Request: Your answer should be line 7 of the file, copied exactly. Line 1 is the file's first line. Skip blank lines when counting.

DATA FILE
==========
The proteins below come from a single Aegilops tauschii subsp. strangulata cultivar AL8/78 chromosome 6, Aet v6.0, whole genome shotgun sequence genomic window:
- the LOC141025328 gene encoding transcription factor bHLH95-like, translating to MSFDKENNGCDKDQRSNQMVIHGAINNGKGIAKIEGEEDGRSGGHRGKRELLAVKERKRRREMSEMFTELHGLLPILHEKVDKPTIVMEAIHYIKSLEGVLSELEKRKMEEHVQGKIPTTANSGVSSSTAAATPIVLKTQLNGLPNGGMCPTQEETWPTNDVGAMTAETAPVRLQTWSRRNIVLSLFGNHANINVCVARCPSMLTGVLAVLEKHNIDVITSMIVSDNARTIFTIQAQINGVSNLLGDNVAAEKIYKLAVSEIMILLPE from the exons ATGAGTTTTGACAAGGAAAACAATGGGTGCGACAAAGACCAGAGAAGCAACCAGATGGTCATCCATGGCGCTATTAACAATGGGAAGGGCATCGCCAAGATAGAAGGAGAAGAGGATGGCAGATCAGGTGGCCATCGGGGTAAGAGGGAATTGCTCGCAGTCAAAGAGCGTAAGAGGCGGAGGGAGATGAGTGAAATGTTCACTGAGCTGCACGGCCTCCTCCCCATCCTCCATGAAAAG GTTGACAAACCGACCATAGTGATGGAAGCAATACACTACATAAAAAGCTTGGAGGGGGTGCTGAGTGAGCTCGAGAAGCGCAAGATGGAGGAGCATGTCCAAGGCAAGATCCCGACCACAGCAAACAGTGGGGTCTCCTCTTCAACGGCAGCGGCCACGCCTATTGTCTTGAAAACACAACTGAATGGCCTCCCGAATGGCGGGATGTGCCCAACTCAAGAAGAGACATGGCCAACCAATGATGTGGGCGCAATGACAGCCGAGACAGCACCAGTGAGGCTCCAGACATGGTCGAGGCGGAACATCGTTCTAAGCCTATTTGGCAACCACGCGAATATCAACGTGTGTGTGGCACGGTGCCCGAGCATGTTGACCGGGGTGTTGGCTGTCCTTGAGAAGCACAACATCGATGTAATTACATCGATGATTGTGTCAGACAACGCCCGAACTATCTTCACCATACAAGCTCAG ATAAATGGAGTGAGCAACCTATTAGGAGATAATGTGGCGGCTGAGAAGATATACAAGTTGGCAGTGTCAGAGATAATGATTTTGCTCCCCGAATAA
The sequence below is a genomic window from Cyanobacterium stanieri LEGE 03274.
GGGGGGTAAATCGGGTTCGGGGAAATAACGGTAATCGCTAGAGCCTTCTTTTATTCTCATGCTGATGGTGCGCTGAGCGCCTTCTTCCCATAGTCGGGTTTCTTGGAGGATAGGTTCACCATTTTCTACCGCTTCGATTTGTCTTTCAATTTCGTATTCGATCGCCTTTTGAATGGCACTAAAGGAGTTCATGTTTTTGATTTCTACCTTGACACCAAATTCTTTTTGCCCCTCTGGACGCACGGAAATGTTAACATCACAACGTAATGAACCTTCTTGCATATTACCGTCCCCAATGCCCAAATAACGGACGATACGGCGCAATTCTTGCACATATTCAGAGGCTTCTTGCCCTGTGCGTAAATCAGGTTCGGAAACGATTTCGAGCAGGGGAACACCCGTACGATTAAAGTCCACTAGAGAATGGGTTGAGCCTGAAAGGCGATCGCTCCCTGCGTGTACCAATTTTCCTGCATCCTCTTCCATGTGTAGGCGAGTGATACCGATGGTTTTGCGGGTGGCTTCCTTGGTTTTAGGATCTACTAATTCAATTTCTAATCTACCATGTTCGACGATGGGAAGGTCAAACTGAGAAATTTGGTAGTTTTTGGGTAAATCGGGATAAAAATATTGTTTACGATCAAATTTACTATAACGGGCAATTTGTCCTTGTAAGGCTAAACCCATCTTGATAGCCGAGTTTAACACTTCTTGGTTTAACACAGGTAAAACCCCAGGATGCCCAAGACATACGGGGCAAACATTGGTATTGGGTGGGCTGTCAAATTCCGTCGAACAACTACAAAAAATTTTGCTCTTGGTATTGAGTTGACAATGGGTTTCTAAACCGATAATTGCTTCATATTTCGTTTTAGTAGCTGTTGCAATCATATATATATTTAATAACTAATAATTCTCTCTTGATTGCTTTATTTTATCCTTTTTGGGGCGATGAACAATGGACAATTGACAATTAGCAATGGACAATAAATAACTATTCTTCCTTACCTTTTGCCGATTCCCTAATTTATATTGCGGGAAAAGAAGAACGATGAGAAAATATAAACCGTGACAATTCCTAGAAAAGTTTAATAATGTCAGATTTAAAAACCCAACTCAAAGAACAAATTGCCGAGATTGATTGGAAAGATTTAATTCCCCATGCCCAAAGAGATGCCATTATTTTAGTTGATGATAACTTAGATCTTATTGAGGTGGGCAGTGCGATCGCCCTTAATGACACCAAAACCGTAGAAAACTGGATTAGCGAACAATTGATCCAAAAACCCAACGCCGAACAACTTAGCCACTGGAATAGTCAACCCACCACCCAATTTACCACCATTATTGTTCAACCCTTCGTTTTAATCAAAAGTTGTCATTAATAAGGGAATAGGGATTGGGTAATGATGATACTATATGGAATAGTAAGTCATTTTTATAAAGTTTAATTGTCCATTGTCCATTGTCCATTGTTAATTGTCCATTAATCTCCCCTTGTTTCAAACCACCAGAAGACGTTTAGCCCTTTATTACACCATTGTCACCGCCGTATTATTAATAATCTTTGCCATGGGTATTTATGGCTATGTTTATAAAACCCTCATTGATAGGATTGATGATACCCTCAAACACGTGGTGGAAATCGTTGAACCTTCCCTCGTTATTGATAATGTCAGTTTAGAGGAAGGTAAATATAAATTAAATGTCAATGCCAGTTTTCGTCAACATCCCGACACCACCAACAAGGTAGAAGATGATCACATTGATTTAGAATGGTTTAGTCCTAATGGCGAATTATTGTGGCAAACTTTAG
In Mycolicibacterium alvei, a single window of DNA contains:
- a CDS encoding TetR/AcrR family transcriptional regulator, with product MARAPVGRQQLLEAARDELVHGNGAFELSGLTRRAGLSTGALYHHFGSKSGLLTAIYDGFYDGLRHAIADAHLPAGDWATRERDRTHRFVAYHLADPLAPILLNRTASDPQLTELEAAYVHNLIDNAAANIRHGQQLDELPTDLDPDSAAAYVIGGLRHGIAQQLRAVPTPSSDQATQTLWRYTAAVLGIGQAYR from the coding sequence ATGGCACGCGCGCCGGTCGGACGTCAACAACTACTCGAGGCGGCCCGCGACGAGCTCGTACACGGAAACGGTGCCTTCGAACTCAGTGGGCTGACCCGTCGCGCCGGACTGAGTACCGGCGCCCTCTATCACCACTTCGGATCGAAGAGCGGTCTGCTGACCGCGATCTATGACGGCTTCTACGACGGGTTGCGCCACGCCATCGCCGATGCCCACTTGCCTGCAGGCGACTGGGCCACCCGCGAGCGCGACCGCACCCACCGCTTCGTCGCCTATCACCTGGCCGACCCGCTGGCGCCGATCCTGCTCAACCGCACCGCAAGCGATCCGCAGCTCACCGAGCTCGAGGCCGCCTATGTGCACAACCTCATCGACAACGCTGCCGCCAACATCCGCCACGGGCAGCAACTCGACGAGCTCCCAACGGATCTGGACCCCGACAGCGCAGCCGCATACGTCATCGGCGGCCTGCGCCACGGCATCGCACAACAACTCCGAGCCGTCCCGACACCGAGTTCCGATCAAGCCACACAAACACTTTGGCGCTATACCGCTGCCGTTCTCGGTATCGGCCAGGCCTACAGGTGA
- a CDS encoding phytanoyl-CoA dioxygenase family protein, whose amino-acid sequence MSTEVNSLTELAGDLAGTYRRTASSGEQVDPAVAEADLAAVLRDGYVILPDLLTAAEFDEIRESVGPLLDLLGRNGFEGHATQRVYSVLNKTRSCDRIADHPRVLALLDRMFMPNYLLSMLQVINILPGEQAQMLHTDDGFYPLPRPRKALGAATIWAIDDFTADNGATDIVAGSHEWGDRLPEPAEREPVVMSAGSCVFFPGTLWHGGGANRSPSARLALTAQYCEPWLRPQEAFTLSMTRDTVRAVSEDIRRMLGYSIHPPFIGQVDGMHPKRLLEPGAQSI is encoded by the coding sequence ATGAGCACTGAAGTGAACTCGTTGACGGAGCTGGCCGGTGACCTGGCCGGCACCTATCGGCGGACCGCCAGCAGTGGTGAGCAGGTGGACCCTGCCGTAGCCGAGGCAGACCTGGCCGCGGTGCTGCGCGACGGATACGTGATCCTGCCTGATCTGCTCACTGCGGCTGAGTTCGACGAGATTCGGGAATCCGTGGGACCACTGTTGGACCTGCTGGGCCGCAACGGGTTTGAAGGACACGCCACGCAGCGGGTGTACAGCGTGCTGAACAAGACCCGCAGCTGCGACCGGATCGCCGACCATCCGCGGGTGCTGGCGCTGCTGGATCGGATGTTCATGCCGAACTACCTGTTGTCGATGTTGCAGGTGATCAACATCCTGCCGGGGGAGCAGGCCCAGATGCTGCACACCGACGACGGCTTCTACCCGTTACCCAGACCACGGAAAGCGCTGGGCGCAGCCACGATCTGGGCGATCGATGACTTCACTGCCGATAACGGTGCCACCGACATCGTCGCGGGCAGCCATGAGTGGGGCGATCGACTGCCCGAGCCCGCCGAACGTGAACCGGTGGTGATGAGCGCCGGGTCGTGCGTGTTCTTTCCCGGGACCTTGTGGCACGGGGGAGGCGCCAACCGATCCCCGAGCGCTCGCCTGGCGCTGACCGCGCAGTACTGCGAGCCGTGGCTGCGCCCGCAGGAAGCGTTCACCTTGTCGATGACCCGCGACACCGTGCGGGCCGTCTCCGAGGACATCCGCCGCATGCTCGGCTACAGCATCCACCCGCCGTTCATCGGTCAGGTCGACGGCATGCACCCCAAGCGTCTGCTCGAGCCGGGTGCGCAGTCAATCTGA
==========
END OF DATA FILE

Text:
- a CDS encoding phytanoyl-CoA dioxygenase family protein, whose amino-acid sequence MSTEVNSLTELAGDLAGTYRRTASSGEQVDPAVAEADLAAVLRDGYVILPDLLTAAEFDEIRESVGPLLDLLGRNGFEGHATQRVYSVLNKTRSCDRIADHPRVLALLDRMFMPNYLLSMLQVINILPGEQAQMLHTDDGFYPLPRPRKALGAATIWAIDDFTADNGATDIVAGSHEWGDRLPEPAEREPVVMSAGSCVFFPGTLWHGGGANRSPSARLALTAQYCEPWLRPQEAFTLSMTRDTVRAVSEDIRRMLGYSIHPPFIGQVDGMHPKRLLEPGAQSI is encoded by the coding sequence ATGAGCACTGAAGTGAACTCGTTGACGGAGCTGGCCGGTGACCTGGCCGGCACCTATCGGCGGACCGCCAGCAGTGGTGAGCAGGTGGACCCTGCCGTAGCCGAGGCAGACCTGGCCGCGGTGCTGCGCGACGGATACGTGATCCTGCCTGATCTGCTCACTGCGGCTGAGTTCGACGAGATTCGGGAATCCGTGGGACCACTGTTGGACCTGCTGGGCCGCAACGGGTTTGAAGGACACGCCACGCAGCGGGTGTACAGCGTGCTGAACAAGACCCGCAGCTGCGACCGGATCGCCGACCATCCGCGGGTGCTGGCGCTGCTGGATCGGATGTTCATGCCGAACTACCTGTTGTCGATGTTGCAGGTGATCAACATCCTGCCGGGGGAGCAGGCCCAGATGCTGCACACCGACGACGGCTTCTACCCGTTACCCAGACCACGGAAAGCGCTGGGCGCAGCCACGATCTGGGCGATCGATGACTTCACTGCCGATAACGGTGCCACCGACATCGTCGCGGGCAGCCATGAGTGGGGCGATCGACTGCCCGAGCCCGCCGAACGTGAACCGGTGGTGATGAGCGCCGGGTCGTGCGTGTTCTTTCCCGGGACCTTGTGGCACGGGGGAGGCGCCAACCGATCCCCGAGCGCTCGCCTGGCGCTGACCGCGCAGTACTGCGAGCCGTGGCTGCGCCCGCAGGAAGCGTTCACCTTGTCGATGACCCGCGACACCGTGCGGGCCGTCTCCGAGGACATCCGCCGCATGCTCGGCTACAGCATCCACCCGCCGTTCATCGGTCAGGTCGACGGCATGCACCCCAAGCGTCTGCTCGAGCCGGGTGCGCAGTCAATCTGA